Saint Catherine of Genoa: Spiritual Dialogue
Part I, Chapter XIX
Of the poverty in which the Spirit compelled Humanity to live. - How she was obliged to visit the poor and sick. - Of the suffering she found among them. - Of the oppression and interior distress which she experienced.
After the Spirit had thus discoursed with Humanity, she found everything ordered for her in the following manner: In the first place, she was reduced to such poverty that she could not have lived, if God had not provided for her by alms.
When the Ladies of Mercy requested her, according to their custom, to visit the poor for various charitable purposes, she always went with them among these wretched beings, many of whom were intolerable from the filth and vermin with which they were covered, and some of them in their misery and want would break forth in fearful exclamations of despair, so that the entrance to their dwellings seemed like the entrance into a sepulchre, frightful to every human being. In spite of this she was eager to draw near and even touch them, that she might do something for their bodies and their souls.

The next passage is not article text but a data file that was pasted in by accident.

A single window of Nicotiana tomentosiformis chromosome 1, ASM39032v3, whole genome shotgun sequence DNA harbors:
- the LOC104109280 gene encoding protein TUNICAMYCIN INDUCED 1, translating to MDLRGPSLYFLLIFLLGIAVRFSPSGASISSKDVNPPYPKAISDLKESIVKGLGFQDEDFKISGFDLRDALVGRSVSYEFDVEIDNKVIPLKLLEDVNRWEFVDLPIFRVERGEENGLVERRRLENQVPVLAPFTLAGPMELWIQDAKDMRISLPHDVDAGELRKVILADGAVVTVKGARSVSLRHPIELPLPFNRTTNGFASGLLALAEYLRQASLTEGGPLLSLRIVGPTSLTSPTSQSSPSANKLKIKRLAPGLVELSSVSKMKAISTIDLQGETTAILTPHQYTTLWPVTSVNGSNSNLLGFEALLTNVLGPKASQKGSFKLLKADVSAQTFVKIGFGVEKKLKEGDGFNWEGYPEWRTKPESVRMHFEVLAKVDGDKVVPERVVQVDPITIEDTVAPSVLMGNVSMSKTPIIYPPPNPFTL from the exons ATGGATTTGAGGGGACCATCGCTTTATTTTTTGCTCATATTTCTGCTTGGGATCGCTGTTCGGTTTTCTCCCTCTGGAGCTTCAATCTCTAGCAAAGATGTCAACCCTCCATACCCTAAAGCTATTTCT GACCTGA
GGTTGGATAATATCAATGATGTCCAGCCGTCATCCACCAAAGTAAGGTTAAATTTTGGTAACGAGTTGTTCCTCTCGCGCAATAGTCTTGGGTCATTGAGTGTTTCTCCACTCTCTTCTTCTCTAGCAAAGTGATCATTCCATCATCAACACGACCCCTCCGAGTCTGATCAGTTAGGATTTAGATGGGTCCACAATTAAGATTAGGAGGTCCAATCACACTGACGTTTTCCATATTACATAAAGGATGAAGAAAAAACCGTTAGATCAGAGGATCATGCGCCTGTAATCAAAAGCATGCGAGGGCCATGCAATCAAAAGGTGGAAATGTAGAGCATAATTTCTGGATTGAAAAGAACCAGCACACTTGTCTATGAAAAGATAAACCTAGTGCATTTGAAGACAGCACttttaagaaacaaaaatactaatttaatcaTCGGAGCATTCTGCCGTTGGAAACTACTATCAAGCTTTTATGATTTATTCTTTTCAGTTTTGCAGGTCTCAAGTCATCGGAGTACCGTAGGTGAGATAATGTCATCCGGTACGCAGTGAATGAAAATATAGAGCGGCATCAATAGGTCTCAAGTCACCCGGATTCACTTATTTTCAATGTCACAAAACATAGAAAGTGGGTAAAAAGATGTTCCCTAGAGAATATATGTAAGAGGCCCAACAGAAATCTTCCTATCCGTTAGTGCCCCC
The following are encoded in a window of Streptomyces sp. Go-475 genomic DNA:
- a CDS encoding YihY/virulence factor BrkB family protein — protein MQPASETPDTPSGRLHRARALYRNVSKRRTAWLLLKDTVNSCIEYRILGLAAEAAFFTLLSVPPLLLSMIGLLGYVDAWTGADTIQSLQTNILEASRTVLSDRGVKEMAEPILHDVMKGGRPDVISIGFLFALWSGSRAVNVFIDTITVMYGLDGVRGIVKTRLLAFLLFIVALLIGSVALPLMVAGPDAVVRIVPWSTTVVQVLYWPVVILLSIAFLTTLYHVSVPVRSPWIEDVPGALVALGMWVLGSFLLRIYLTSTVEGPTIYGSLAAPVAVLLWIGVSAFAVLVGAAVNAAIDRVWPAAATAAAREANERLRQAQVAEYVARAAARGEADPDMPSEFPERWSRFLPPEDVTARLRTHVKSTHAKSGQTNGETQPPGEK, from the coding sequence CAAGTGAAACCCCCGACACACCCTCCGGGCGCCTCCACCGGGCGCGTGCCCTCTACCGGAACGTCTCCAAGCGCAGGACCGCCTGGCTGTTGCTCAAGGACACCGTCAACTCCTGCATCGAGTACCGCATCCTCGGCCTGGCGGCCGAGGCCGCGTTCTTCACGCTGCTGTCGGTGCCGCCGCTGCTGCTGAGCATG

There were some among the infirm who, beside their uncleanness and offensiveness, were always complaining of their attendants and loading them with abuse.
She visited, too, the poor of Saint Lazarus, where the greatest suffering was to be seen, as if the Spirit sent her there in search of all sorts of misery and woe. She found her task far worse than she believed, and was assailed, as it were, on both sides, namely, on the side of Humanity, which loathed these miseries, and by the Spirit, which was so lost to every external impression as to be unable to hold converse with creatures.
Humanity was so overawed by the Spirit, and thrown into such consternation by all these things, that she knew not what to do. For, on the one hand, when she was assailed by the Spirit, she would have done anything to escape its power, and when she afterwards beheld the misery of these poor creatures, she would gladly have fled from them, and yet could not. Everything was distressing to her, especially when she found that the Spirit required of her to devote herself to her work, without agitation or disgust, as she would take bread and put it into her mouth when she was hungry. And thus poor Humanity had all these difficult affairs on her hands, without a single remedy. No one could have looked upon her, in such fearful conflicts, without great compassion; but because these things were done for the attainment of liberty of spirit, everything that was required of her became easy of execution.